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Strain imposed on square-planar Pt(II) complexes by bulky ligands like −Sn(tBu)3 and −CN(tBu) facilitate H2 activation due to minimal structural reorganization.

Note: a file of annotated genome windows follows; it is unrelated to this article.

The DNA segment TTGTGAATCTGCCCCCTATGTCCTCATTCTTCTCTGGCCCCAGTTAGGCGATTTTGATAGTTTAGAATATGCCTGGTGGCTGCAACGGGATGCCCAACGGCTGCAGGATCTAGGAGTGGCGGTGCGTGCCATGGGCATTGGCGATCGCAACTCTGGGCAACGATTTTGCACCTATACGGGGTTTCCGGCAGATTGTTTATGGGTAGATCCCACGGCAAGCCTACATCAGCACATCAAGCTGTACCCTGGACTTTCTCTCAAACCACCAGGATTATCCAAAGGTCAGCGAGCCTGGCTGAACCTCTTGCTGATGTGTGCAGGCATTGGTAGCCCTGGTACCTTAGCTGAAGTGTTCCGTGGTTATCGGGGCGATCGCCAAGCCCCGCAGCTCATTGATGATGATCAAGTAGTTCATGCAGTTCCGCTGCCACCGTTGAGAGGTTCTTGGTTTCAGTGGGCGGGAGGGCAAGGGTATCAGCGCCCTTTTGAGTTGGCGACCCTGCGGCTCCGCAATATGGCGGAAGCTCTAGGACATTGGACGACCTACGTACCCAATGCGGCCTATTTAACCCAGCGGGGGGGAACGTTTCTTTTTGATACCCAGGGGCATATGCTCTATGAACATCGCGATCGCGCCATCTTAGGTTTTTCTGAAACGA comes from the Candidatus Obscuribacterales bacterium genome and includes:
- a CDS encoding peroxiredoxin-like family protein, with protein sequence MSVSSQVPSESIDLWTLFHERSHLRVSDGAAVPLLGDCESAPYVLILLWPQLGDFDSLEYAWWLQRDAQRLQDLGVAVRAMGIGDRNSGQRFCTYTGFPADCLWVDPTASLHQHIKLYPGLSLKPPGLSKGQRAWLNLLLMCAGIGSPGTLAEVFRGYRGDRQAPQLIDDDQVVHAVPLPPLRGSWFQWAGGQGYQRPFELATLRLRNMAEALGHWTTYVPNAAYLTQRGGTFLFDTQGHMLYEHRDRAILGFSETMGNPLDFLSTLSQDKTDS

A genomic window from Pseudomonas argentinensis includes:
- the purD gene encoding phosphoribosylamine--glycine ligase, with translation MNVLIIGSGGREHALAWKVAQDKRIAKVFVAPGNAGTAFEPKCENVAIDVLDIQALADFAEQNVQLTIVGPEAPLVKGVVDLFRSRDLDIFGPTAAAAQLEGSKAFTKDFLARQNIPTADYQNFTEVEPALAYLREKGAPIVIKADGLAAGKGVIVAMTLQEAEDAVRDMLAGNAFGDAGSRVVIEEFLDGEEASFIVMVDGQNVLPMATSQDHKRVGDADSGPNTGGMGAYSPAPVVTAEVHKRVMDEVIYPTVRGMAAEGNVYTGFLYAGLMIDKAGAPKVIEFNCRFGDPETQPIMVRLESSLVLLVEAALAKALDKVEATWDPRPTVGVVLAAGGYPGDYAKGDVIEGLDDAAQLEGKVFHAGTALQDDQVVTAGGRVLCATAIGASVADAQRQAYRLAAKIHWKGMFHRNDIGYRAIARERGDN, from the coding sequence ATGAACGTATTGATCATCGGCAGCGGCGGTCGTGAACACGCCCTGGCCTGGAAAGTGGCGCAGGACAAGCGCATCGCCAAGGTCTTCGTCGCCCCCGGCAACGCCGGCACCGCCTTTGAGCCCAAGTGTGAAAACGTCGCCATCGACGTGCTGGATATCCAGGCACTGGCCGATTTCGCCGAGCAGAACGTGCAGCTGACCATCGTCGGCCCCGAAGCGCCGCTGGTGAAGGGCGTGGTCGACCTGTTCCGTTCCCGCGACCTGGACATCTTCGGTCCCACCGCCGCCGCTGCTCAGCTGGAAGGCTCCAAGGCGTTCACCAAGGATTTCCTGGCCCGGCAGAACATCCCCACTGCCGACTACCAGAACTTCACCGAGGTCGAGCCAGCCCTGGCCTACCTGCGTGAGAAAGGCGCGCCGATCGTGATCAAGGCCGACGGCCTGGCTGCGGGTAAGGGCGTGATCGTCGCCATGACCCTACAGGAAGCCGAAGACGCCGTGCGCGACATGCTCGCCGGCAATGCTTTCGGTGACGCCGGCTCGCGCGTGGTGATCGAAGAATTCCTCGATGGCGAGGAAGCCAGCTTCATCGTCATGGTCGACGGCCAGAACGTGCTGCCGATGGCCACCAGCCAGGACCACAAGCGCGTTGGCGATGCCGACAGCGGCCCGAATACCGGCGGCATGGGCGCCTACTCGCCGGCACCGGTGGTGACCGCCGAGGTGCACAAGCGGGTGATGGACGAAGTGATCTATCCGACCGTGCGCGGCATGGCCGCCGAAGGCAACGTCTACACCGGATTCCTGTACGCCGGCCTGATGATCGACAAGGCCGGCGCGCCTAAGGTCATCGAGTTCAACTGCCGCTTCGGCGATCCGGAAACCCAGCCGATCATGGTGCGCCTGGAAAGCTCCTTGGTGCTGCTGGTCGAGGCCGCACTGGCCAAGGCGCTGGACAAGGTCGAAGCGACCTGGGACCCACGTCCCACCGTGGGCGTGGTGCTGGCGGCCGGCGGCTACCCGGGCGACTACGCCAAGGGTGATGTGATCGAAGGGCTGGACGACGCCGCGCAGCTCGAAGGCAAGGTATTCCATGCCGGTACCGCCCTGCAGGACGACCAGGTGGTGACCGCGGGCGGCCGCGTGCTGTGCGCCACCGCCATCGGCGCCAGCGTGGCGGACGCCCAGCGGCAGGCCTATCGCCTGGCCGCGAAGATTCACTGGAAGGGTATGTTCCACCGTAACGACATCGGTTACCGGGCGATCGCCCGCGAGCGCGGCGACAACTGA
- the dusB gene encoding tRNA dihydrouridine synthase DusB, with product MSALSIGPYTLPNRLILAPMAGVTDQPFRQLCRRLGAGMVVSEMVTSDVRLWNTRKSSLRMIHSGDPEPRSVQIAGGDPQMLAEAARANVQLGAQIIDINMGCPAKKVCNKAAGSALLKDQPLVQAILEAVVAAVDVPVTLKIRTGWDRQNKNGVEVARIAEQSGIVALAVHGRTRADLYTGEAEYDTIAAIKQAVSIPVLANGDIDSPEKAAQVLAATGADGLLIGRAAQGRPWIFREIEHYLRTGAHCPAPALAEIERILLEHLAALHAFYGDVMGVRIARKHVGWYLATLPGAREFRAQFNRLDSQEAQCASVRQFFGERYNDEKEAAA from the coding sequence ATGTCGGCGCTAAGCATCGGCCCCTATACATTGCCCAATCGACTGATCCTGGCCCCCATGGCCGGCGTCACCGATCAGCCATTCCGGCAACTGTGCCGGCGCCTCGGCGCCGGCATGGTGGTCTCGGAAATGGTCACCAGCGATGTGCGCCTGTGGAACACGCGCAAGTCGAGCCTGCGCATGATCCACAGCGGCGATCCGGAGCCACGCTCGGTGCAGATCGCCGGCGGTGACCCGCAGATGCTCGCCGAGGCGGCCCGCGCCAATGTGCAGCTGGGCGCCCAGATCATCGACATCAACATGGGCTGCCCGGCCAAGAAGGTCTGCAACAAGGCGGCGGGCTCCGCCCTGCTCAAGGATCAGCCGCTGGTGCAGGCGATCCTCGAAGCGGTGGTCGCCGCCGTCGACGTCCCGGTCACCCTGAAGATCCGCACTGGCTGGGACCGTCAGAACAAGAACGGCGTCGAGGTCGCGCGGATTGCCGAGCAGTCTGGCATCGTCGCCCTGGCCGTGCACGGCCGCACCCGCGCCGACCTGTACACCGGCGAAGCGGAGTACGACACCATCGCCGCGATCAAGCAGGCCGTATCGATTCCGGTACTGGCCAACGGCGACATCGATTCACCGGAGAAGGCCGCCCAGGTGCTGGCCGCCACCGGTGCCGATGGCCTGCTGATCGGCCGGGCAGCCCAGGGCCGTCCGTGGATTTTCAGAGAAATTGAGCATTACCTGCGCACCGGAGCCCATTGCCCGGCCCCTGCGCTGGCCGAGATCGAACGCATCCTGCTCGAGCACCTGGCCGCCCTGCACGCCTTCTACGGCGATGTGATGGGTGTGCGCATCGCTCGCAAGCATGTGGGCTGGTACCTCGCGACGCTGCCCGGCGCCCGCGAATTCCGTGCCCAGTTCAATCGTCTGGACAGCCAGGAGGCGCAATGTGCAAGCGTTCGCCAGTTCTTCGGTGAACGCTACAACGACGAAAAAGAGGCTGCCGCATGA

Experiments have indicated that bulky ligands are required for efficient H2 activation by Pt–Sn complexes. Herein, we unravel the mechanisms for a Pt–Sn complex, Pt(SntBu3)2(CNtBu)2 (1a), catalyzed reversible H2 activation. Among a number of Pt–Sn catalysts used to model H2 activation and H2/D2 exchange reactions, only 1a with large strain was found to be suitable because the addition of H2 to 1a requires lowest distortion energy, minimal structural changes, and smallest entropy of activation. The activity of this Pt–Sn complex was compared vis-à-vis its Pt–Ge and Pt–Si analogues, and we predicted that strained Pt–Ge complex can efficiently activate H2 reversibly. Direct dynamics calculations for the rate of reductive elimination of H2, HD, and D2 from Pt(SntBu3)(CNtBu)2H3 (4a) and Pt(SntBu3)(CNtBu)2HD2 (4a[2D]) shows that H/D atom tunneling contributes significantly, which leads to an enhanced kinetic isotope effect. Strain control is suggested as a design concept in H2 activation.
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